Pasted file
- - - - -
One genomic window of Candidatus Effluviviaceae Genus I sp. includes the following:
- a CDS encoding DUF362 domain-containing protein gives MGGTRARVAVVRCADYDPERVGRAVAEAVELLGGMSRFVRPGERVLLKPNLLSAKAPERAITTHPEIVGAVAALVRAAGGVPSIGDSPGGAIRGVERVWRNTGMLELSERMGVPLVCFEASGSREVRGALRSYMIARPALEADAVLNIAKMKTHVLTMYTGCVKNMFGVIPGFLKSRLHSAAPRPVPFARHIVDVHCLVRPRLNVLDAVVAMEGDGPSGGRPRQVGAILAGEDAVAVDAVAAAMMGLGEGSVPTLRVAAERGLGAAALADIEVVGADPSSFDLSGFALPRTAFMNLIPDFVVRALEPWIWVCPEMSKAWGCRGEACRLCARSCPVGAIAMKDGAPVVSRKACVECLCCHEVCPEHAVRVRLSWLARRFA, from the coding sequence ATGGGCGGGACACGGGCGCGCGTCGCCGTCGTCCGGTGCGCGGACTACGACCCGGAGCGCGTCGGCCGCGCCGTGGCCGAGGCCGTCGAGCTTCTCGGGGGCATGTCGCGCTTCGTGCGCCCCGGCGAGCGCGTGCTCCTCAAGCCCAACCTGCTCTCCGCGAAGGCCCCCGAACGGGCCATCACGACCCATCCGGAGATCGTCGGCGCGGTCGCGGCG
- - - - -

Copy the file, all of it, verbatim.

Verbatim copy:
One genomic window of Candidatus Effluviviaceae Genus I sp. includes the following:
- a CDS encoding DUF362 domain-containing protein gives MGGTRARVAVVRCADYDPERVGRAVAEAVELLGGMSRFVRPGERVLLKPNLLSAKAPERAITTHPEIVGAVAALVRAAGGVPSIGDSPGGAIRGVERVWRNTGMLELSERMGVPLVCFEASGSREVRGALRSYMIARPALEADAVLNIAKMKTHVLTMYTGCVKNMFGVIPGFLKSRLHSAAPRPVPFARHIVDVHCLVRPRLNVLDAVVAMEGDGPSGGRPRQVGAILAGEDAVAVDAVAAAMMGLGEGSVPTLRVAAERGLGAAALADIEVVGADPSSFDLSGFALPRTAFMNLIPDFVVRALEPWIWVCPEMSKAWGCRGEACRLCARSCPVGAIAMKDGAPVVSRKACVECLCCHEVCPEHAVRVRLSWLARRFA, from the coding sequence ATGGGCGGGACACGGGCGCGCGTCGCCGTCGTCCGGTGCGCGGACTACGACCCGGAGCGCGTCGGCCGCGCCGTGGCCGAGGCCGTCGAGCTTCTCGGGGGCATGTCGCGCTTCGTGCGCCCCGGCGAGCGCGTGCTCCTCAAGCCCAACCTGCTCTCCGCGAAGGCCCCCGAACGGGCCATCACGACCCATCCGGAGATCGTCGGCGCGGTCGCGGCG